Little Fish in a Big Pond

By Joshua Sampson – 10/08/2018

For those of you who don’t know our very own Kristin student Tiernan Keane recently represented the Cook Islands at the XII Oceania Swimming Championships, held in Papua New Guinea for the 25th to the 30th FullSizeRender 4of June. That’s right, Tiernan joins the elite ranks of talented Kristin students who have been to an international competition.

Tiernan has been a competitive swimmer for four years, representing Coast, an Orewa based swim club, at the past two National Age Group Championships. But he wasn’t planning on stopping there. “Obviously there’s the ultimate ambition of making the Olympic team, that’s any kids dream.”

Taking the next step towards his goal, he decided to go to his first international meet. But why represent the Cook Islands? “I’m one-quarter Cook Islander” Tiernan says. “My Grandfather was born in Aitutaki and was the chief of his village, so I thought that it would be a really cool opportunity”.

But it wasn’t a straightforward process. Despite having the times necessary to qualify, Tiernan struggled to prove his heritage, with legal documents confusing referring to his grandfather by two different names, his native name and his anglicised name. It wasn’t until 8 days before the meet that Tiernan found out he would be able to go.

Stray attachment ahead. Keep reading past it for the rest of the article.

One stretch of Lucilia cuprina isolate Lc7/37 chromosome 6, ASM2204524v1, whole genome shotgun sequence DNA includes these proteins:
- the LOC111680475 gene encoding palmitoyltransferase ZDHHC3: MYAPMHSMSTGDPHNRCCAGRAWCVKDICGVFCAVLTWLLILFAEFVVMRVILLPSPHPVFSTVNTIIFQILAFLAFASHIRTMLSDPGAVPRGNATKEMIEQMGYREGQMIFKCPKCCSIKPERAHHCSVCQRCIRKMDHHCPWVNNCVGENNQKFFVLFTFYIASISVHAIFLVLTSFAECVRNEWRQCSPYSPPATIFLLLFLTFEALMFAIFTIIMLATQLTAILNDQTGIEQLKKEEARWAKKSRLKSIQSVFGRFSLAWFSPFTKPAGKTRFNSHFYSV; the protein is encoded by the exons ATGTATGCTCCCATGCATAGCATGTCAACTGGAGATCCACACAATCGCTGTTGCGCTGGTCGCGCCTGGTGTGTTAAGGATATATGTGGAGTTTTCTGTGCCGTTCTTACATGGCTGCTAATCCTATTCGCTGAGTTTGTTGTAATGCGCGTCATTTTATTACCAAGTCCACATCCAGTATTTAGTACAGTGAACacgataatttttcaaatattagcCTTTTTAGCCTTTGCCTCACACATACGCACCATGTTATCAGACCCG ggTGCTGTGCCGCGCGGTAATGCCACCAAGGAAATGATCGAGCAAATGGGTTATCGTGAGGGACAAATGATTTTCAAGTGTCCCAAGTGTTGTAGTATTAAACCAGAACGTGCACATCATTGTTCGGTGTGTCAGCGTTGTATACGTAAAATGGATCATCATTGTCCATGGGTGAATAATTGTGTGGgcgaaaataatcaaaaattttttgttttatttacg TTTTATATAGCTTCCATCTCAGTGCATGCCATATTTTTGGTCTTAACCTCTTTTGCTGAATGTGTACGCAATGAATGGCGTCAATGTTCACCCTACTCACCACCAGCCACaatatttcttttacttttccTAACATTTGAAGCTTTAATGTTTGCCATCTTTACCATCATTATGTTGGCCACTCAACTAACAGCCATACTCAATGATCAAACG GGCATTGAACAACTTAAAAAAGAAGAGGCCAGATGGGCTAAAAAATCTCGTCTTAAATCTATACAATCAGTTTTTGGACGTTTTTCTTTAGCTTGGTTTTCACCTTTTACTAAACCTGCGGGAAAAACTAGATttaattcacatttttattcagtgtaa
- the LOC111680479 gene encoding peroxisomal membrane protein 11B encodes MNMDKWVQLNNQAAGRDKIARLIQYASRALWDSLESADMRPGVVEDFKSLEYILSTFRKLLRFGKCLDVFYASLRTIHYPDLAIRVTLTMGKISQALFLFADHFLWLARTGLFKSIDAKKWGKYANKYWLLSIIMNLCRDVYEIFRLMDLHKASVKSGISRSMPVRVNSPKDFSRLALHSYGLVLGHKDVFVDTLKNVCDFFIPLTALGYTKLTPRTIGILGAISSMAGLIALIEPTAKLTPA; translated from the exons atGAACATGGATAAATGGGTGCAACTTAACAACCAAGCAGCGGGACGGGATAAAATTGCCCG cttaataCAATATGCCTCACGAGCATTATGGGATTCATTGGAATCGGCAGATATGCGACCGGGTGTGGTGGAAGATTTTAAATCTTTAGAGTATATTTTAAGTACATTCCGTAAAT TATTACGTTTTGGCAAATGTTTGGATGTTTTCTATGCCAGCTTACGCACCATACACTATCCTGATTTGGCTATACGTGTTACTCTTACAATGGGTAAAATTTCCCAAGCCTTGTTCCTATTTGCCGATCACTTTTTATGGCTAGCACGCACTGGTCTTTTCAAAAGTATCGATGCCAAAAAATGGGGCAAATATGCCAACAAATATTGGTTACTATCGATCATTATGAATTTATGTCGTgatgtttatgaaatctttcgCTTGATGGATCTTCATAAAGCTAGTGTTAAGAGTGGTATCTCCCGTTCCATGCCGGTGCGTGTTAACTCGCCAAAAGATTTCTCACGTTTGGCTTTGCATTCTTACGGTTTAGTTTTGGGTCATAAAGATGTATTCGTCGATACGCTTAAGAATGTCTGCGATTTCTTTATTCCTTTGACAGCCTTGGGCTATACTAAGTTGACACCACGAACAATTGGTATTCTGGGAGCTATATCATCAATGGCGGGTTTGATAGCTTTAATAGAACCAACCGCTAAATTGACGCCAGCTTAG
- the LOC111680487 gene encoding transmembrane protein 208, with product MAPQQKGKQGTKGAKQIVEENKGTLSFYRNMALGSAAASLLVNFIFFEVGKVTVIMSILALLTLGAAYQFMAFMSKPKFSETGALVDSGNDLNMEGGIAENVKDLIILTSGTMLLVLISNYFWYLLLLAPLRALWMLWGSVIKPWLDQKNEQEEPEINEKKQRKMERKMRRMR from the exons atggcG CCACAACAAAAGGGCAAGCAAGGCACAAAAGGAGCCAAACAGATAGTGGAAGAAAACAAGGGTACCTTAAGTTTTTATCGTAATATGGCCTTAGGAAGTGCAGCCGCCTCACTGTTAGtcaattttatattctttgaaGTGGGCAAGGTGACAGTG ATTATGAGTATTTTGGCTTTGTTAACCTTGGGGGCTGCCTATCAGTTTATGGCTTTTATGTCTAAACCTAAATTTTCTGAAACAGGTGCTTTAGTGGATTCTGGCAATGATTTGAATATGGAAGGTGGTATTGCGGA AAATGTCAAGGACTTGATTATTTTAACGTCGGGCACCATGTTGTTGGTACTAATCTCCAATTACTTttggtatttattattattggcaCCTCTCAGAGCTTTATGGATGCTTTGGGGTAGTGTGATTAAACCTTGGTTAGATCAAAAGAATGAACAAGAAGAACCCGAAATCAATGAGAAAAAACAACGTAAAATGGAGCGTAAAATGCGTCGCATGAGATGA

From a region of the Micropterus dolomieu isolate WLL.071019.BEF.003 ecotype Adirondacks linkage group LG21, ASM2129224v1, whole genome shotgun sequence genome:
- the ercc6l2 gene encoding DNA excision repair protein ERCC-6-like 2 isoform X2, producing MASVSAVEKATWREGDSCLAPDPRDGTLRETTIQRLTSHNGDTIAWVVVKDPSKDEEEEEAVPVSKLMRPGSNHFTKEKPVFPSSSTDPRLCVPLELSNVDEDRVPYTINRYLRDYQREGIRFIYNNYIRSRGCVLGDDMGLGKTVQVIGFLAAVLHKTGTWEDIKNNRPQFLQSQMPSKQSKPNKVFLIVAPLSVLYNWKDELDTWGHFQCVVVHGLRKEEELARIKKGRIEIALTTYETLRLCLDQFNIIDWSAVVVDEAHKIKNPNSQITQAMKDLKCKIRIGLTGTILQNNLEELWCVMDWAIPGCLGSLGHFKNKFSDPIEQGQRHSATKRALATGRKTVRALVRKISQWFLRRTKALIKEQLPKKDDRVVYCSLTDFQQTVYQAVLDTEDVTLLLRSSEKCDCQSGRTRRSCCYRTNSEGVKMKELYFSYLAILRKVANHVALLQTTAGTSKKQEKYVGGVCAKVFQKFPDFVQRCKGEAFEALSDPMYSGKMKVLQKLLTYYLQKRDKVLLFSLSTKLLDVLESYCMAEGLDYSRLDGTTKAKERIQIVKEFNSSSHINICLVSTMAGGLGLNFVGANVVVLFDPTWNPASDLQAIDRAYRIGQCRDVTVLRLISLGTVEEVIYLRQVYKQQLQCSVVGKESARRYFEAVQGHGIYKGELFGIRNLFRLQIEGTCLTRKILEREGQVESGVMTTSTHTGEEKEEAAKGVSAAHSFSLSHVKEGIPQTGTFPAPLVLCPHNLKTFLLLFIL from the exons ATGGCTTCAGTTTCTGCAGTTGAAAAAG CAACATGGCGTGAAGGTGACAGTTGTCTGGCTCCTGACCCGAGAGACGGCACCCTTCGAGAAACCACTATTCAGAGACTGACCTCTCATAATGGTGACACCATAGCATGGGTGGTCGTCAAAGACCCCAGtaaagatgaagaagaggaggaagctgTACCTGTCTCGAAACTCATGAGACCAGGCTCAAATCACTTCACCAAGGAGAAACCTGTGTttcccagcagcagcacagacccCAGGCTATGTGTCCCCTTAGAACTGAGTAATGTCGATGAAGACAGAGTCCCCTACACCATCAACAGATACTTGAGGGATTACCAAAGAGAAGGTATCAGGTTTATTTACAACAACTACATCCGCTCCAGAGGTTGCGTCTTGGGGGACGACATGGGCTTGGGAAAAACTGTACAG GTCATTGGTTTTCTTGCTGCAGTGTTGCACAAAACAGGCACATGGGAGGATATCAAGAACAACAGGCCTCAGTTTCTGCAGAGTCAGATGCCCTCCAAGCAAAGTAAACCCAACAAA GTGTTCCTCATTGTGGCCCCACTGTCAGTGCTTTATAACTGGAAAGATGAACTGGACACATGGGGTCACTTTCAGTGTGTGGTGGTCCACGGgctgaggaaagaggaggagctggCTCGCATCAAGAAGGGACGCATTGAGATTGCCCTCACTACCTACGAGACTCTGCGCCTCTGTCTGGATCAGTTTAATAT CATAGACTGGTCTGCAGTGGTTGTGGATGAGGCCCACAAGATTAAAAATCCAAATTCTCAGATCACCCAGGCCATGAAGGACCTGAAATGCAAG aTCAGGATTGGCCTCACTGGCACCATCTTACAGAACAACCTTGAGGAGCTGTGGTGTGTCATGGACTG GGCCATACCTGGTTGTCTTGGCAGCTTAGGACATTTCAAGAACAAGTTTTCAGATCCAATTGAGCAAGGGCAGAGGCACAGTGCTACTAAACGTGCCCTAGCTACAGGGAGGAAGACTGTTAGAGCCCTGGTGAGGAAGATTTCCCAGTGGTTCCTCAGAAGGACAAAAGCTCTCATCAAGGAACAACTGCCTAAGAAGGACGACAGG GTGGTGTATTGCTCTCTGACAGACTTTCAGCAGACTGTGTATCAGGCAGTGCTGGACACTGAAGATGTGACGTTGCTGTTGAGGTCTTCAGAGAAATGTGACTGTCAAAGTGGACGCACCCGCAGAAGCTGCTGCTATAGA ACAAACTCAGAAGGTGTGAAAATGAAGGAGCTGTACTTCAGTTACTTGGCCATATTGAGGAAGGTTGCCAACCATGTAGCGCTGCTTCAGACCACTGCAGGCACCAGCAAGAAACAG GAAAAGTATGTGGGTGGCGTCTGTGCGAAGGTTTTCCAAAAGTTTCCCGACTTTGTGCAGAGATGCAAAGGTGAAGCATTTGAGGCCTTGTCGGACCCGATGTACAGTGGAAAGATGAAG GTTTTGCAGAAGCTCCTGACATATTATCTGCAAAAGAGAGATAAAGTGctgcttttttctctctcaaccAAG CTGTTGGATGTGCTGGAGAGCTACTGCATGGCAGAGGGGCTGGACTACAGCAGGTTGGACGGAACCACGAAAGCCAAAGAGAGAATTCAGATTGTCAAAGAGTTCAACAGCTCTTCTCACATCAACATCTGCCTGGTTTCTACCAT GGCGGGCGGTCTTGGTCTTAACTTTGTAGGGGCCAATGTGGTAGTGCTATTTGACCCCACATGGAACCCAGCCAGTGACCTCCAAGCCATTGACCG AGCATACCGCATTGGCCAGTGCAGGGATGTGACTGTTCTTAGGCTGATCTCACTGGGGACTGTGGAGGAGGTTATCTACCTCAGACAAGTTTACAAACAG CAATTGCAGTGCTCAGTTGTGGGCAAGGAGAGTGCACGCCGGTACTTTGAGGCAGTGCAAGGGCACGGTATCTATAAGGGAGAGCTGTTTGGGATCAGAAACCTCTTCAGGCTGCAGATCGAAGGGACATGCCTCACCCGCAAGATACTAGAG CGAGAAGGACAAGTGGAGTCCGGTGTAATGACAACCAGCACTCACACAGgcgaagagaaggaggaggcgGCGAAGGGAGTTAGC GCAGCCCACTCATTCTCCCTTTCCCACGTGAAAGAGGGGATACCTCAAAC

Not great prep. “Yeah, 8 days notice for your first international meet is a bit jarring”. Did that have an effect on his performance? “Yes, I think that too an extent it did affect me, because I didn’t get to properly do the whole tapering process, so that was disappointing”.

Tiernan swam some great times, including a cook-islands record 27.29 in the 50m butterfly and a 1:01.50 in the 100m fly. Unfortunately, Tiernan wasn’t able to produce any Personal Bests, which he attributes to the problematic training schedule and a lack of international experience.

The Cook Islands Swim Team

Despite the setbacks, Tiernan has taken some valuable lessons from his first international experience. Most importantly, he’s taken away some motivation to keep going. “The atmosphere’s great, everyone’s so psyched to be there so it was awesome. It’s just so encouraging to know that I can swim at this calibre of competition.” He’s also taken away some valuable lessons about how to train effectively. Having only so many hours in a day, and having to balance Year 13 with training and relaxing, he’s decided that he needs to train “more effectively. I’m putting in the effort but I’m not getting the results, so I need to train smarter, not harder.”

Does he have any more plans for greatness? No yet, other than the Olympics which “are still my dream”. Instead, he’s decided to double down and recommit himself to training. So, he’ll be training for the foreseeable future, working down those times until he’s good enough to come out and smash it his the next international meet.

Maybe we’ll see him at Tokyo in 2020. Whatever happens, you can be sure to stay up to date right here on the daily dove.


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